MARCH 13 UPDATE: Read Zachary Fardon’s open letter of resignation.
United States Attorney General Jeff Sessions has asked for the immediate resignation of 46 remaining U.S. attorneys that were appointed under the previous presidential administration.
That directive includes Zachary Fardon, U.S. Attorney for the Northern District of Illinois, who was sworn in under the Obama administration in 2013 after being nominated by Illinois Sens. Dick Durbin and Mark Kirk.
“As was the case in prior transitions, many of the United States Attorneys nominated by the previous administration already have left the Department of Justice,” DOJ spokesperson Sarah Isgur Flores said in a statement.
“The Attorney General has now asked the remaining 46 presidentially appointed U.S. Attorneys to tender their resignations in order to ensure a uniform transition. Until the new U.S. Attorneys are confirmed, the dedicated career prosecutors in our U.S. Attorney’s Offices will continue the great work of the Department in investigating, prosecuting, and deterring the most violent offenders.”
It is unclear when Fardon plans to submit his resignation, but the Department of Justice’s statement indicates that it does not plan to keep him on until a new U.S. attorney is sworn in.
The selection of a U.S. attorney has historically been done by the senior member of the congressional delegation from the president’s party. If that remains the case, the job would fall to downstate congressman John Shimkus (R – Collinsville).
Crain’s Chicago Business reported that the GOP might decide on a different process, given Shimkus’ distance from the Northern District of Illinois.
Fardon was selected by a panel convened by Sens. Durbin and Kirk, who then forwarded their recommendation to President Barack Obama. Fardon came into office on a directive to help fight gang-, gun- and drug-related violence, along with prosecution of political corruption.
One of Fardon’s headline-grabbing cases was the conviction of former U.S. House Speaker Dennis Hastert for illegally structuring bank withdrawals to pay hush money to cover up sexual abuse claims from several decades ago. Another was the conviction of former Chicago Public Schools Superintendent Barbara Byrd-Bennett on a scheme to award an expensive principal training contract to SUPES Academy in exchange for bribes and kickbacks.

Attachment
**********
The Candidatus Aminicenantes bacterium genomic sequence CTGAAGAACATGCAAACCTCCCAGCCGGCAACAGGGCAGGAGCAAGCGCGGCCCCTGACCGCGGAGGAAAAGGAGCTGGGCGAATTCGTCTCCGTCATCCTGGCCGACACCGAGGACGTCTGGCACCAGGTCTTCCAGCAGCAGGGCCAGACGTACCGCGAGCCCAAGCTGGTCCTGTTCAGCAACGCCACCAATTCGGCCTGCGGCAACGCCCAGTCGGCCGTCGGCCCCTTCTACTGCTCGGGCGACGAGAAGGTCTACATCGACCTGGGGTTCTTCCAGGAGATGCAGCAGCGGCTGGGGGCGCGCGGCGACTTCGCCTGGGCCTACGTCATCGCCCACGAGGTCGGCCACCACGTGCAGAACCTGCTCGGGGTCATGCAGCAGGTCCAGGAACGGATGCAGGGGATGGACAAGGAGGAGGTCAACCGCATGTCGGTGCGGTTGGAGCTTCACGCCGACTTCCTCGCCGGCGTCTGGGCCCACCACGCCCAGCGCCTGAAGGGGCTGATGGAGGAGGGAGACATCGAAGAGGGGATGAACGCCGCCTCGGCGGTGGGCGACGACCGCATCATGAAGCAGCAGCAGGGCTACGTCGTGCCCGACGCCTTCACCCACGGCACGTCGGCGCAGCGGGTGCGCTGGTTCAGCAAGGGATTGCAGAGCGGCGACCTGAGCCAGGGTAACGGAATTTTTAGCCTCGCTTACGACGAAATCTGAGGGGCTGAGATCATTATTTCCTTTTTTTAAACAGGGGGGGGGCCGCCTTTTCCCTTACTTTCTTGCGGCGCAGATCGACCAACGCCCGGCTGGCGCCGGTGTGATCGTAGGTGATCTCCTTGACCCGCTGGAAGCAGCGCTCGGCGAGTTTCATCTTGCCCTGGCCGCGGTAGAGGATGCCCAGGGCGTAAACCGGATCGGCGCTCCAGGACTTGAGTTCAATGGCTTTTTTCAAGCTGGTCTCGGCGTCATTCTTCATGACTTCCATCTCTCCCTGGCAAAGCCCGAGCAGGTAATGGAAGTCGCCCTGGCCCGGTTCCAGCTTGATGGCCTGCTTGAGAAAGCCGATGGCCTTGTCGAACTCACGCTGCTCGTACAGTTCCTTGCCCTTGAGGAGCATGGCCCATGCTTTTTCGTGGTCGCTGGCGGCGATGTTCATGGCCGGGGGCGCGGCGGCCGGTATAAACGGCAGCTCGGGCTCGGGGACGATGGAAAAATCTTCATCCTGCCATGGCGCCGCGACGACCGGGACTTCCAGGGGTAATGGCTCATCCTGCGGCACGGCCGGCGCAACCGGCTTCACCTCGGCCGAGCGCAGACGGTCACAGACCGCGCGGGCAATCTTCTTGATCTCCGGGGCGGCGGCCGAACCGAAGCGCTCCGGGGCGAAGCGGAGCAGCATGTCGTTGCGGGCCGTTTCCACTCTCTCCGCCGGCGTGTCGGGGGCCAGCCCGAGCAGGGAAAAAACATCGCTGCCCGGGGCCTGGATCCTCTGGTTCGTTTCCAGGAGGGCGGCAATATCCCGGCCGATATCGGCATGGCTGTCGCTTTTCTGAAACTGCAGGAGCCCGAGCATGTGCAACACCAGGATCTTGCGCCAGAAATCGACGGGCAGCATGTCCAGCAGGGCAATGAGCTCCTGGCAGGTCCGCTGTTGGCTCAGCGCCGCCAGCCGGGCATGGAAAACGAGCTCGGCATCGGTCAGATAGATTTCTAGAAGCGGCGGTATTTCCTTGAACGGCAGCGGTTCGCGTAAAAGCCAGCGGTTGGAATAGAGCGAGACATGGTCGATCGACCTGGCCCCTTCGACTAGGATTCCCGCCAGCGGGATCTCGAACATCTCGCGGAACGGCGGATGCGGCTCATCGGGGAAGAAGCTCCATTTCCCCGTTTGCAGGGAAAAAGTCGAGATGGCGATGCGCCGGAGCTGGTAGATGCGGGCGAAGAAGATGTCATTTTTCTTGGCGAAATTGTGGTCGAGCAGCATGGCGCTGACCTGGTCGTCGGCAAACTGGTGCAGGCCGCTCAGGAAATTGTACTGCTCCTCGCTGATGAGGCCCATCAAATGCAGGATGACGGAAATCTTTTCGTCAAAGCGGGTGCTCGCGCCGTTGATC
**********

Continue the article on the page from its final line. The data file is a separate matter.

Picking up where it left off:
His office had also opened an investigation into the murder of Laquan McDonald and the purported police cover-up, but he has declined to bring charges, instead saying that he preferred the Cook County state’s attorney’s case against accused Officer Jason Van Dyke to proceed instead.
Fardon also assisted the Civil Rights Division of the Department of Justice in its investigation into the patterns and practices of the Chicago Police Department, which resulted in a critical report on the department’s abuse of use of force, and an agreement in principal to negotiate a consent decree for federal oversight of department changes. The consent decree appears to be in limbo with the changing of presidential administrations, and comments from Sessions that he has not read the CPD report and doesn’t typically support consent decrees.
A spokesman for the Northern District offered no official comment, and said none would be forthcoming Friday.
Follow Paris Schutz on Twitter: @paschutz
Jan. 13: The city of Chicago has signed an “agreement in principle” to negotiate a consent decree with the federal government that would give the embattled Chicago Police Department federal oversight to enact sweeping reforms.
Sept. 26, 2016: Will there be federal charges against the police officers involved in the potential Laquan McDonald cover-up? Find out what U.S. Attorney Zachary Fardon has to say about his office's role in prosecuting police misconduct.
Feb. 23, 2016: U.S. Attorney Zachary Fardon discusses the Department of Justice probe, the recent spike in gun violence gripping the city, and some of the high-profile cases his office has handled over the last few months.